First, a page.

Were it not for the date in the ubiquitous official slogan - 'A more open China awaits 2000 Olympics' - anyone driving in from the airport to the city centre, past the hundreds of banners, flags and advertisements, might assume the Olympic athletes were due in Peking next week.
Sundays in January were designated 'days for the bid' and last month public lectures were held on such subjects as the history of the Olympics and the Olympic spirit. And lest anyone forget that this is a city trying to change its international image, an eight-minute promotional video shows soaring aerial shots of Tiananmen Square, filmed by the first foreigners ever given permission to fly in a helicopter over the city.
Chang'an Avenue, the main thoroughfare, where less than four years ago television viewers around the world saw tanks crushing the student pro-democracy movement, is now decked with bright Olympic colours. This year's enduring image of Peking would be a huge building site festooned with a banner proclaiming one of the slogans: 'An epoch-making Games in a legendary city' or 'Citius, Altius, Fortius'.
China's bid to host the Olympic Games at the turn of the millennium has become a very public gamble by the government that the country's promise of further economic reforms and opening up, together with the ability of any authoritarian government to deliver on big projects, will outweigh any squeamish international views that the events of June 1989 and the human-rights situation are at odds with the Olympic ideal.
By the time the International Olympic Committee (IOC) inspecting delegation arrived for a four-day visit earlier this month, only Sydney was considered a stronger candidate by the bookies. The others - Manchester, Berlin, Brasilia and Istanbul - may have to work hard to catch up before the 23 September decision.
The IOC visit showed China's abilities at mass mobilisation. Every taxi had to carry an Olympics sticker and slogans were painted on the buses. Teams of schoolchildren were out cleaning the streets in preparation. Some 22,000 participated in a long- distance run to help demonstrate China's obsession with sport. And, most controversially, the heavily coaldust- polluted Peking air suddenly cleared, amid accusations that over-enthusiastic cadres had turned off public heating systems.
Treated with the same respect as heads of state, the delegation toured the existing facilities - many constructed for the 1990 Asian Games - and considered the detailed proposals of Peking's bid. Gunnar Ericsson, the delegation chief, was quoted as saying: 'So many sports came from China - I didn't know that.'
Asked if the 1989 crackdown would affect the bid, he added: 'I don't think so. We are not going to look at past failures. We only look forward.'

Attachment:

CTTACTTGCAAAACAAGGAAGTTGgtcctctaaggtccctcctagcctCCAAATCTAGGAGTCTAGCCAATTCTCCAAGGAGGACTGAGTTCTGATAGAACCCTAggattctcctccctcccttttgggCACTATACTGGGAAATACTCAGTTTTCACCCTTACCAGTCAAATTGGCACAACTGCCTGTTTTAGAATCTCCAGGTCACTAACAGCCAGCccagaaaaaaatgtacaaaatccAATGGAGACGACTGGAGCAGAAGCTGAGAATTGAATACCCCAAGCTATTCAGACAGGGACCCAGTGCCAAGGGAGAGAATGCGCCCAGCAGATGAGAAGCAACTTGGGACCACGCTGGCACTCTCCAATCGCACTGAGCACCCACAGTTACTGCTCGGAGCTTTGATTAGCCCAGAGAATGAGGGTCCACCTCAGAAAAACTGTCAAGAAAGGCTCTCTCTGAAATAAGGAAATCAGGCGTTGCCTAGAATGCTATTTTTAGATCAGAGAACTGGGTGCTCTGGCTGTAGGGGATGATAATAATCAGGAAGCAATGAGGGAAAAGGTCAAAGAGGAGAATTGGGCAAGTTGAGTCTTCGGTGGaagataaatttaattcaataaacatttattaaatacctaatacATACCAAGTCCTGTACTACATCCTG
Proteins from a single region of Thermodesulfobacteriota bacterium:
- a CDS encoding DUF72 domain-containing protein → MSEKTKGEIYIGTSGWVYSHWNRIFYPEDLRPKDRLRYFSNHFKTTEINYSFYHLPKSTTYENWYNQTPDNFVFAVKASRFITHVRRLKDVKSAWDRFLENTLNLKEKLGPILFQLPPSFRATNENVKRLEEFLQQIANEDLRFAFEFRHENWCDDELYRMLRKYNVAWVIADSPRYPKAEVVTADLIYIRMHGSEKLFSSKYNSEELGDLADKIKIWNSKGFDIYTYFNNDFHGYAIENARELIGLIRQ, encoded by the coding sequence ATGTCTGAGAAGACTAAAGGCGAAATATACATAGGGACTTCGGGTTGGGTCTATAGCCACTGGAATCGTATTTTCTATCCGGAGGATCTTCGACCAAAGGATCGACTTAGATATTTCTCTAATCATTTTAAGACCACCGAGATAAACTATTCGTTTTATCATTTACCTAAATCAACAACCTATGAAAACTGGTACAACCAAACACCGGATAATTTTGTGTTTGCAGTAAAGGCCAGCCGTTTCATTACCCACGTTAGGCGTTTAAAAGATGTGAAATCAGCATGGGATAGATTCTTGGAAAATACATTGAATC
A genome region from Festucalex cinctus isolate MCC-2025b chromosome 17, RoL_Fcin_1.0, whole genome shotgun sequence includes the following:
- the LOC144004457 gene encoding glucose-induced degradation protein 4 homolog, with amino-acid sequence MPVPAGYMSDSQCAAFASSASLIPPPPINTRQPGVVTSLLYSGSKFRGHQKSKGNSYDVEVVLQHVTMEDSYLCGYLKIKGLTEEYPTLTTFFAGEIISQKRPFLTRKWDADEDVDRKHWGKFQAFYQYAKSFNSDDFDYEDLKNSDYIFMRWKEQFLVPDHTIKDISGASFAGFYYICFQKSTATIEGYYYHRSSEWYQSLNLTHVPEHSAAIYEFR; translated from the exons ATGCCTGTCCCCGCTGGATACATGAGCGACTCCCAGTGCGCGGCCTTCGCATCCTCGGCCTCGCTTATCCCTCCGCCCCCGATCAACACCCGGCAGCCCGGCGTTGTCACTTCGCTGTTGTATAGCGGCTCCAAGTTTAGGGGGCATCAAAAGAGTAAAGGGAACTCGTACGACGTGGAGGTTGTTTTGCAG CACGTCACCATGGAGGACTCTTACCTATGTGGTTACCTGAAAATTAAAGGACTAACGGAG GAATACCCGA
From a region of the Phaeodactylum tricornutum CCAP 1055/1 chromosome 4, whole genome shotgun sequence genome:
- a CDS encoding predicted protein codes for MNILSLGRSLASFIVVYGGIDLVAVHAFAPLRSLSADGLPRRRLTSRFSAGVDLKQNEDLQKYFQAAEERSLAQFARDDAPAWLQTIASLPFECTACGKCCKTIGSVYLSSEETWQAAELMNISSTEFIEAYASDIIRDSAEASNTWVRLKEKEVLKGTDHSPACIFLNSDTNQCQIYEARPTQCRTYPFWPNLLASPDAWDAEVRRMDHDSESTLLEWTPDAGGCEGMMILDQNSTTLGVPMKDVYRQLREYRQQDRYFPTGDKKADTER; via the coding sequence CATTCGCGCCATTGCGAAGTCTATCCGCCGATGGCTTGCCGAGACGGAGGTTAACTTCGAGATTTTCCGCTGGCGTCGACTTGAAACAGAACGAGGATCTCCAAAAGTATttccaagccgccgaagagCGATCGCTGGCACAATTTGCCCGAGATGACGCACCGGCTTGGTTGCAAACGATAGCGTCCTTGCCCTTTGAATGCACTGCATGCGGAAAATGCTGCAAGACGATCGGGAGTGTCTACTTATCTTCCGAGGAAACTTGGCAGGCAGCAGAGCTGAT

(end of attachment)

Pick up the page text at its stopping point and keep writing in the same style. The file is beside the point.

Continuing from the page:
Publicly, on the streets of Peking, most residents declare full support for the bid. According to an official survey, over 92.6 per cent of Chinese favour a Peking Olympics. This is just as well, as the official bid document promises: 'Neither now nor in the future will there emerge in Peking organisations opposing Peking's bid and the hosting of the 2000 Olympiad.'
Two old ladies who took part in cleaning the street for the delegation visit said it would advance China: 'We will enjoy a better reputation in the world.' A civil servant was angry that his 10-year-old son's class was told to clean shop-fronts - but he thought that, on balance, there was a lot to be gained in new roads and a better environment from the dollars 7.5bn infrastructure projects. The bid, for instance, promises that some 70 per cent of the city's polluting chimneys will be demolished.
The most commonly voiced concern is that it will be the ordinary people who will foot the bill for what would be a huge propaganda coup for the government. During the Asian Games many residents were forced to make 'voluntary' contributions.
Western diplomats are divided about the bid - whether it would provide an irresistible push towards wider reforms, or is morally offensive. 'They don't deserve it, but I think they should get it, because it will give the world tremendous leverage over China for the next seven years,' said one. To put it more bluntly, if the students took to the streets again, China could not send the soldiers without risking an Olympic boycott. Already, coincidentally or not, there have been early prison releases including that of student leader Wang Dan.
Others hate the thought of the event's propaganda value to China. 'No totalitarian regime should get it, left or right,' said one. 'The way they are going about the bid is most un- Olympic-spirited. The leaders have decided that, because they want it, they should get it,' said another.
The 23 September decision will be broadcast live on national television. The question on many people's minds is how the country's leaders, who have so publicly backed the campaign, will handle the loss of face if China fails. Confucius said: 'Our greatest glory is not in never failing, but in rising every time we fail,' but one official publication has already written that Sydney may be awarded the Games only 'out of sympathy' for failing with its 1992 and 1996 bids.
There may yet be some more fundamental reasons why China is disappointed. The 'more open' China of the slogans still, for instance, demands that visiting journalists need the authorities' permission to interview people on the streets about their opinions of the Olympics bid.
The favoured option among many foreign residents in Peking is that China should not be chosen for the 2000 Games, but be given a strong indication that, all being well, they would be front-runners for 2004. Said one: 'The message to them should really be, 'The Olympics awaits a more open China'.'